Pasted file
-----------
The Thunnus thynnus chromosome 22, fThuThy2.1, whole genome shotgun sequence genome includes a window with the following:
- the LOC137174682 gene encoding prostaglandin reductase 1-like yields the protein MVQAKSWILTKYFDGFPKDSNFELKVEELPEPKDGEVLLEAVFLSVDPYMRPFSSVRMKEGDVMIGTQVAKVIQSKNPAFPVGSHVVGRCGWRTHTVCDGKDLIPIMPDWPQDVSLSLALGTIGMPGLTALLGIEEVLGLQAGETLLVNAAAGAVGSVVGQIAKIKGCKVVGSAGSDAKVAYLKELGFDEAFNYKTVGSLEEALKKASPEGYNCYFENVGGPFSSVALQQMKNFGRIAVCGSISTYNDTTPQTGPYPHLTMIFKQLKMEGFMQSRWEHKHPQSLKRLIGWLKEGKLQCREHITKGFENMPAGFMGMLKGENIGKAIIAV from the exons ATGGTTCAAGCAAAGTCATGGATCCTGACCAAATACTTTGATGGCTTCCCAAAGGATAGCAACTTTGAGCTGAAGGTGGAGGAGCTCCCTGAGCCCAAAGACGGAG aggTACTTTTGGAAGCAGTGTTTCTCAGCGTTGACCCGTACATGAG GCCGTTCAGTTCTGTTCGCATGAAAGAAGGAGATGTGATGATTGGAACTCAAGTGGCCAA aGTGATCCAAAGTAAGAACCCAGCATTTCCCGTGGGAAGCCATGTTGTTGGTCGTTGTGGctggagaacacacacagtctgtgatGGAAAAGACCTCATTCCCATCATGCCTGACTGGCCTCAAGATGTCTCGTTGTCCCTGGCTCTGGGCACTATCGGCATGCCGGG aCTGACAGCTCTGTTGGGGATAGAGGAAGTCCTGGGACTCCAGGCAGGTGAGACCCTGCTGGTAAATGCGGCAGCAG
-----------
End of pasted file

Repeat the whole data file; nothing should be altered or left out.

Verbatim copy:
The Thunnus thynnus chromosome 22, fThuThy2.1, whole genome shotgun sequence genome includes a window with the following:
- the LOC137174682 gene encoding prostaglandin reductase 1-like yields the protein MVQAKSWILTKYFDGFPKDSNFELKVEELPEPKDGEVLLEAVFLSVDPYMRPFSSVRMKEGDVMIGTQVAKVIQSKNPAFPVGSHVVGRCGWRTHTVCDGKDLIPIMPDWPQDVSLSLALGTIGMPGLTALLGIEEVLGLQAGETLLVNAAAGAVGSVVGQIAKIKGCKVVGSAGSDAKVAYLKELGFDEAFNYKTVGSLEEALKKASPEGYNCYFENVGGPFSSVALQQMKNFGRIAVCGSISTYNDTTPQTGPYPHLTMIFKQLKMEGFMQSRWEHKHPQSLKRLIGWLKEGKLQCREHITKGFENMPAGFMGMLKGENIGKAIIAV from the exons ATGGTTCAAGCAAAGTCATGGATCCTGACCAAATACTTTGATGGCTTCCCAAAGGATAGCAACTTTGAGCTGAAGGTGGAGGAGCTCCCTGAGCCCAAAGACGGAG aggTACTTTTGGAAGCAGTGTTTCTCAGCGTTGACCCGTACATGAG GCCGTTCAGTTCTGTTCGCATGAAAGAAGGAGATGTGATGATTGGAACTCAAGTGGCCAA aGTGATCCAAAGTAAGAACCCAGCATTTCCCGTGGGAAGCCATGTTGTTGGTCGTTGTGGctggagaacacacacagtctgtgatGGAAAAGACCTCATTCCCATCATGCCTGACTGGCCTCAAGATGTCTCGTTGTCCCTGGCTCTGGGCACTATCGGCATGCCGGG aCTGACAGCTCTGTTGGGGATAGAGGAAGTCCTGGGACTCCAGGCAGGTGAGACCCTGCTGGTAAATGCGGCAGCAG